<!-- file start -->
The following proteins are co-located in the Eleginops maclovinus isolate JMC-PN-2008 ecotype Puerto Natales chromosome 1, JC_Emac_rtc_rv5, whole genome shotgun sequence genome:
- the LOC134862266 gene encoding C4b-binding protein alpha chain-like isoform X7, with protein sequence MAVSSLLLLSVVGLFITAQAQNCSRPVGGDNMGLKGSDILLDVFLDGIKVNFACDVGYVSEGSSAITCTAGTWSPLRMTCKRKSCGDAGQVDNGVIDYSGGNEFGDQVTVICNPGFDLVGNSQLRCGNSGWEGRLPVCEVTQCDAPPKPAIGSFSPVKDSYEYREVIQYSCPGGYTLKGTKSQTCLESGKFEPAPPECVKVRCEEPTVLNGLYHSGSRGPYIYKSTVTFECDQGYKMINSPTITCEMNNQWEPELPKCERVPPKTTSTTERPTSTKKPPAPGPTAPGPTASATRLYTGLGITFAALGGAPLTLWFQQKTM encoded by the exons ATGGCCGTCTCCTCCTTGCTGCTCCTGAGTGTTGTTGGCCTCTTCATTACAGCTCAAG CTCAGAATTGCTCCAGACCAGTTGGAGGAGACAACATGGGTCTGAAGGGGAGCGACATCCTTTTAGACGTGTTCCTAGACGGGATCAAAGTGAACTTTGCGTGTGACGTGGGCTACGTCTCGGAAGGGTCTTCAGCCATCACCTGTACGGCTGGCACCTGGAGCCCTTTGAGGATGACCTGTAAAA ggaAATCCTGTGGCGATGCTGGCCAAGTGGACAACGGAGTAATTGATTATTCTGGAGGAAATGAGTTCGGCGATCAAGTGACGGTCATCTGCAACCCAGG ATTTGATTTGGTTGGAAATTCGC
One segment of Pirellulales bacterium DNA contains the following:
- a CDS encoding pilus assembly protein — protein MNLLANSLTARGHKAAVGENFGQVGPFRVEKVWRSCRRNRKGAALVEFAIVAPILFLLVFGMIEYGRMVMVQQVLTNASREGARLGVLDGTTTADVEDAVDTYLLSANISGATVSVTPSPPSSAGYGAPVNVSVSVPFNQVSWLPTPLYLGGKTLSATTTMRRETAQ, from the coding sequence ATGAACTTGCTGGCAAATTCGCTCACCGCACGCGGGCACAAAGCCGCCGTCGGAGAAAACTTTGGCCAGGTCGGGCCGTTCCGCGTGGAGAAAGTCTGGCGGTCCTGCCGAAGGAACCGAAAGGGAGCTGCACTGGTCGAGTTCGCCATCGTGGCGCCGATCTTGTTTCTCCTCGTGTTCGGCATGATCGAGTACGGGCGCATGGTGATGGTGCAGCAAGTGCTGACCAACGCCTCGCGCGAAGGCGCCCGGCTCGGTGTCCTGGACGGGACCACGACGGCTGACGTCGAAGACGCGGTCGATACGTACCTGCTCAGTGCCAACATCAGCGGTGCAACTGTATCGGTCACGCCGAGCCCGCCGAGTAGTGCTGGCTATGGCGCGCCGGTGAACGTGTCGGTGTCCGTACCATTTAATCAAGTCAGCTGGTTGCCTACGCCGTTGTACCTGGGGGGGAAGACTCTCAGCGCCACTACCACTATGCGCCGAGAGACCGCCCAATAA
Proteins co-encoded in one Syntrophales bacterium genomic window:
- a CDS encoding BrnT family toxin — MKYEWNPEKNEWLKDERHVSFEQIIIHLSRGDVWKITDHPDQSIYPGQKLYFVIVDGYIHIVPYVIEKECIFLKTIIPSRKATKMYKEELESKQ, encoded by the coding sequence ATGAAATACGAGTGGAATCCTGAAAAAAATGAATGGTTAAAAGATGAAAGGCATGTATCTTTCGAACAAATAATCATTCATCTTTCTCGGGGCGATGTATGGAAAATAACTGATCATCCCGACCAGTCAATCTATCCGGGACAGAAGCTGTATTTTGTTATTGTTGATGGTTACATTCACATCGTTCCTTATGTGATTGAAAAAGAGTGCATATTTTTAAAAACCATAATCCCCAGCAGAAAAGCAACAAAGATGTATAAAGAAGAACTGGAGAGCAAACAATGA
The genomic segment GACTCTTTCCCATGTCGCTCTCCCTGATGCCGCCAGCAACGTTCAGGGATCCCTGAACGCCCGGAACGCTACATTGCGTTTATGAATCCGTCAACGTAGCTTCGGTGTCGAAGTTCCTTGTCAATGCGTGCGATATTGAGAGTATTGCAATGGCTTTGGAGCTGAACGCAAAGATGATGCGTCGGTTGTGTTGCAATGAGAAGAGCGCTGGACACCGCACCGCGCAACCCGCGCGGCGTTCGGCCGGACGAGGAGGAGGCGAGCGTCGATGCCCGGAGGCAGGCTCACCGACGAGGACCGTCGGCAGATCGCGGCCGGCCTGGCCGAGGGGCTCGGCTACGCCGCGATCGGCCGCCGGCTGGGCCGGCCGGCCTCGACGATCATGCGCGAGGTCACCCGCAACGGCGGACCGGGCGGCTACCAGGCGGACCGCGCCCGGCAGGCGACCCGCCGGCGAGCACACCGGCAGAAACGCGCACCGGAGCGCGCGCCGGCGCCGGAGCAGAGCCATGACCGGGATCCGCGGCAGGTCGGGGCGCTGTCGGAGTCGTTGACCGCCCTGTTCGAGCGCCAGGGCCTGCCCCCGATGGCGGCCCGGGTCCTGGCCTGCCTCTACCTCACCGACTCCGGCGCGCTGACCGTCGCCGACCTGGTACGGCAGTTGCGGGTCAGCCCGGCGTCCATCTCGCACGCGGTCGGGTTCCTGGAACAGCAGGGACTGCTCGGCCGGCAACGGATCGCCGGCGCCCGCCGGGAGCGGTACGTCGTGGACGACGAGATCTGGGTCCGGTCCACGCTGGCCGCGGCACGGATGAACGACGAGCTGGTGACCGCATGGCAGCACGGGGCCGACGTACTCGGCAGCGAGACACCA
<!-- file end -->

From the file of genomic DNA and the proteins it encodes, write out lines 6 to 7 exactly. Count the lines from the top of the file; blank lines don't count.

- a CDS encoding BrnT family toxin — MKYEWNPEKNEWLKDERHVSFEQIIIHLSRGDVWKITDHPDQSIYPGQKLYFVIVDGYIHIVPYVIEKECIFLKTIIPSRKATKMYKEELESKQ, encoded by the coding sequence ATGAAATACGAGTGGAATCCTGAAAAAAATGAATGGTTAAAAGATGAAAGGCATGTATCTTTCGAACAAATAATCATTCATCTTTCTCGGGGCGATGTATGGAAAATAACTGATCATCCCGACCAGTCAATCTATCCGGGACAGAAGCTGTATTTTGTTATTGTTGATGGTTACATTCACATCGTTCCTTATGTGATTGAAAAAGAGTGCATATTTTTAAAAACCATAATCCCCAGCAGAAAAGCAACAAAGATGTATAAAGAAGAACTGGAGAGCAAACAATGA
The genomic segment GACTCTTTCCCATGTCGCTCTCCCTGATGCCGCCAGCAACGTTCAGGGATCCCTGAACGCCCGGAACGCTACATTGCGTTTATGAATCCGTCAACGTAGCTTCGGTGTCGAAGTTCCTTGTCAATGCGTGCGATATTGAGAGTATTGCAATGGCTTTGGAGCTGAACGCAAAGATGATGCGTCGGTTGTGTTGCAATGAGAAGAGCGCTGGACACCGCACCGCGCAACCCGCGCGGCGTTCGGCCGGACGAGGAGGAGGCGAGCGTCGATGCCCGGAGGCAGGCTCACCGACGAGGACCGTCGGCAGATCGCGGCCGGCCTGGCCGAGGGGCTCGGCTACGCCGCGATCGGCCGCCGGCTGGGCCGGCCGGCCTCGACGATCATGCGCGAGGTCACCCGCAACGGCGGACCGGGCGGCTACCAGGCGGACCGCGCCCGGCAGGCGACCCGCCGGCGAGCACACCGGCAGAAACGCGCACCGGAGCGCGCGCCGGCGCCGGAGCAGAGCCATGACCGGGATCCGCGGCAGGTCGGGGCGCTGTCGGAGTCGTTGACCGCCCTGTTCGAGCGCCAGGGCCTGCCCCCGATGGCGGCCCGGGTCCTGGCCTGCCTCTACCTCACCGACTCCGGCGCGCTGACCGTCGCCGACCTGGTACGGCAGTTGCGGGTCAGCCCGGCGTCCATCTCGCACGCGGTCGGGTTCCTGGAACAGCAGGGACTGCTCGGCCGGCAACGGATCGCCGGCGCCCGCCGGGAGCGGTACGTCGTGGACGACGAGATCTGGGTCCGGTCCACGCTGGCCGCGGCACGGATGAACGACGAGCTGGTGACCGCATGGCAGCACGGGGCCGACGTACTCGGCAGCGAGACACCA